Since tumor microenvironmental LPA or S1P activates GPCRs-RhoA-YAP1/TAZ signaling to promote tumorigenesis,31 we hypothesized that VASP may play a role in GPCR-signaling in GI cancer cells. As shown in Suppl. Figure 3b, LPA or S1P stimulation indeed induced a time-dependent upregulation of YAP1/TAZ in control cells but not in VASP knockdown cells. Although these data cannot tell us precisely whether VASP modulates YAP1/TAZ at downstream or upstream of RhoA, the data are of clinical significance given the high relevance of the GPCR-RhoA-YAP1/TAZ signaling cascade in cancer progression and metastasis.
VASP knockdown suppresses the β1-integrin-YAP1/TAZ pathway and liver metastasis in preclinical mouse models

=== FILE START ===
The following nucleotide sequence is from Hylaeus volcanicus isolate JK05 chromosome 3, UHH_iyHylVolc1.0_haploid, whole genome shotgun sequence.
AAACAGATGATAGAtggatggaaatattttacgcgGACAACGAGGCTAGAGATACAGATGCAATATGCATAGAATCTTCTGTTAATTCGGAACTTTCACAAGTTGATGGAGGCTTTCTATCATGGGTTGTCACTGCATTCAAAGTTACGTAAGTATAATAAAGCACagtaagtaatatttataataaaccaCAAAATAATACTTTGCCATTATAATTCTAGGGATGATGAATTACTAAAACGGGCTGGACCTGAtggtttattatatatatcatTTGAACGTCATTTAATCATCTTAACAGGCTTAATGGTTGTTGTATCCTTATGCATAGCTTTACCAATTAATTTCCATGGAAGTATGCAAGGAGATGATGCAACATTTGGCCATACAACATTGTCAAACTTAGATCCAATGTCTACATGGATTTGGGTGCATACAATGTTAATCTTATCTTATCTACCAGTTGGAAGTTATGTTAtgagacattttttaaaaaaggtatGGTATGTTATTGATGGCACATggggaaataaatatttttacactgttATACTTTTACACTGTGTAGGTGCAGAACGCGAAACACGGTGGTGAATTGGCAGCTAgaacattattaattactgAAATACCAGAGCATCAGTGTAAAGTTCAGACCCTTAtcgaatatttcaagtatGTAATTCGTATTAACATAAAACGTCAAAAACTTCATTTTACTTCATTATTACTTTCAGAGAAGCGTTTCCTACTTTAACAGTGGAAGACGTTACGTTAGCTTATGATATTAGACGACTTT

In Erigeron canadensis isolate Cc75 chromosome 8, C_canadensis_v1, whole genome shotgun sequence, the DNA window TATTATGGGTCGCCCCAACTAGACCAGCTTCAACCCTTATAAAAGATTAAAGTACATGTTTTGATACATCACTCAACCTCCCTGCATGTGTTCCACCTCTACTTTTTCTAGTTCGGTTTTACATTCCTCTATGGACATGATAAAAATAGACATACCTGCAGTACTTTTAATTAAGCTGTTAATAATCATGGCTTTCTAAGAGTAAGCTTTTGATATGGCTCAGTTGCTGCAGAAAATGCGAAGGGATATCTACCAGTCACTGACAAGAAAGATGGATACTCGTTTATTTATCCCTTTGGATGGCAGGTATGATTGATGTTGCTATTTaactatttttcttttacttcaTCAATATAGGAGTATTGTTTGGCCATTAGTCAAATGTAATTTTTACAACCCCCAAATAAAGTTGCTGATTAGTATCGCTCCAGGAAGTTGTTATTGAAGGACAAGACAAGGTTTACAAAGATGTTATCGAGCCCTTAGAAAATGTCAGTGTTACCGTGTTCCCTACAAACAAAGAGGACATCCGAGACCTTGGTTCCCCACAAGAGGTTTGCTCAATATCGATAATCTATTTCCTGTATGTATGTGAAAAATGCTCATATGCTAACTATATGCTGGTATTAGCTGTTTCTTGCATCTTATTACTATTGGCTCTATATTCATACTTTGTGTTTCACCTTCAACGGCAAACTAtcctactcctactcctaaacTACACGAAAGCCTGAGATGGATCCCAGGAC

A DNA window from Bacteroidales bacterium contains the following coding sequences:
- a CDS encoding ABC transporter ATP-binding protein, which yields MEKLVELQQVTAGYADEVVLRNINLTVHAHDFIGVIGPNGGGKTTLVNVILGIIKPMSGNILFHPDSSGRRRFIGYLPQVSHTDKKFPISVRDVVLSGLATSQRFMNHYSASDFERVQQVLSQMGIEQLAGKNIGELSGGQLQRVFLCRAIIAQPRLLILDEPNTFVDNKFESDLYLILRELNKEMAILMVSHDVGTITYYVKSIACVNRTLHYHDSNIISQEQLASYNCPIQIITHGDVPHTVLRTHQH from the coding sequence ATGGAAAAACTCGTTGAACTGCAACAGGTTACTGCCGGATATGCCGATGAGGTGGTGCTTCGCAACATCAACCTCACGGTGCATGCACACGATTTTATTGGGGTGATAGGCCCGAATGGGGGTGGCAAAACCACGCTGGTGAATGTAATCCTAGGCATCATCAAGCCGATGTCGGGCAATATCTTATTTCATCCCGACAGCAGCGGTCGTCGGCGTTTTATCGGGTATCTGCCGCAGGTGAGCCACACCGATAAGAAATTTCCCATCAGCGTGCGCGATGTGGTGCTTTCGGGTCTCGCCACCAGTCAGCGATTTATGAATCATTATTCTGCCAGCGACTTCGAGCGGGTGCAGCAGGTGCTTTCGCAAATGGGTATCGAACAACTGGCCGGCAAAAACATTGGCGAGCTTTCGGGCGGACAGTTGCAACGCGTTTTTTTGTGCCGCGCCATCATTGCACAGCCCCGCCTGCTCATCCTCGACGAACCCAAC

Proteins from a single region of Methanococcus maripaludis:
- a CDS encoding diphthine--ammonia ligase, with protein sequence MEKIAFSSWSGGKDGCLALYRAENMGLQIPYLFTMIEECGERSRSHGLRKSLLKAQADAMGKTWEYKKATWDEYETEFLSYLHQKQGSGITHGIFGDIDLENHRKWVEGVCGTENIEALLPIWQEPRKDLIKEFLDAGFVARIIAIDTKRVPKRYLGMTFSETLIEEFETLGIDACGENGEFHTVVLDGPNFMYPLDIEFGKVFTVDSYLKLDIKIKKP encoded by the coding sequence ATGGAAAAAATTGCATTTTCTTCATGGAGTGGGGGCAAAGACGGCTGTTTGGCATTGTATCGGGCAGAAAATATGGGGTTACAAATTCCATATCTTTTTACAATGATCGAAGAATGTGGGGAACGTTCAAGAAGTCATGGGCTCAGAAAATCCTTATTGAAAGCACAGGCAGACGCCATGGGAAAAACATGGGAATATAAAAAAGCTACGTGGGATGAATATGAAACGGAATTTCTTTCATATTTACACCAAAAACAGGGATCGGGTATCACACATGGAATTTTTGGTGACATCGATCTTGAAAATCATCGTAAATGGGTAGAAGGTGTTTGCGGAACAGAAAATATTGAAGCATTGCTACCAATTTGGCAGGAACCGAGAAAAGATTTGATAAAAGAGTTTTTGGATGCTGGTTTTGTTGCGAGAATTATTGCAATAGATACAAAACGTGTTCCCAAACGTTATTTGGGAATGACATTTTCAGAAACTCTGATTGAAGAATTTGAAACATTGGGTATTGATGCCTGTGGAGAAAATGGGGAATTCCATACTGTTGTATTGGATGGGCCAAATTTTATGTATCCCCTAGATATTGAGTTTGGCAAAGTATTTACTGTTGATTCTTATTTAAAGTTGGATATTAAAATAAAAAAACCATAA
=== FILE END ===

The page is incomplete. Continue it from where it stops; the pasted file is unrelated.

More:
We next used two experimental liver metastasis mouse models to validate VASP as a treatment target for liver metastasis: (1) implantation of HCT116 cells into the liver of female SCID mice by portal vein jection (Fig. 5a)34,35 and (2) injection of L3.6 cancer cells into the spleen of male SCID mice (Fig. 5c).36 Both models have led to similar results (Fig. 5b, d). The average weight of HCT116 liver metastasis per mouse was 133.7 ± 64.8 mg in control group and reduced to 10.9 ± 9.5 mg in VASP knockdown group (p < 0.05 by Mann-Whitney U test, n = 9, 10) (Fig. 5b). The average weight of L3.6 liver metastasis per mouse was 652 ± 188 mg in control group and reduced to 135.9 ± 50 mg in VASP knockdown group (p < 0.05 by Mann-Whitney U test, n = 5, 7) (Fig. 5d). Thus, targeting VASP of cancer cells significantly suppressed liver metastatic growth in both male and female mice.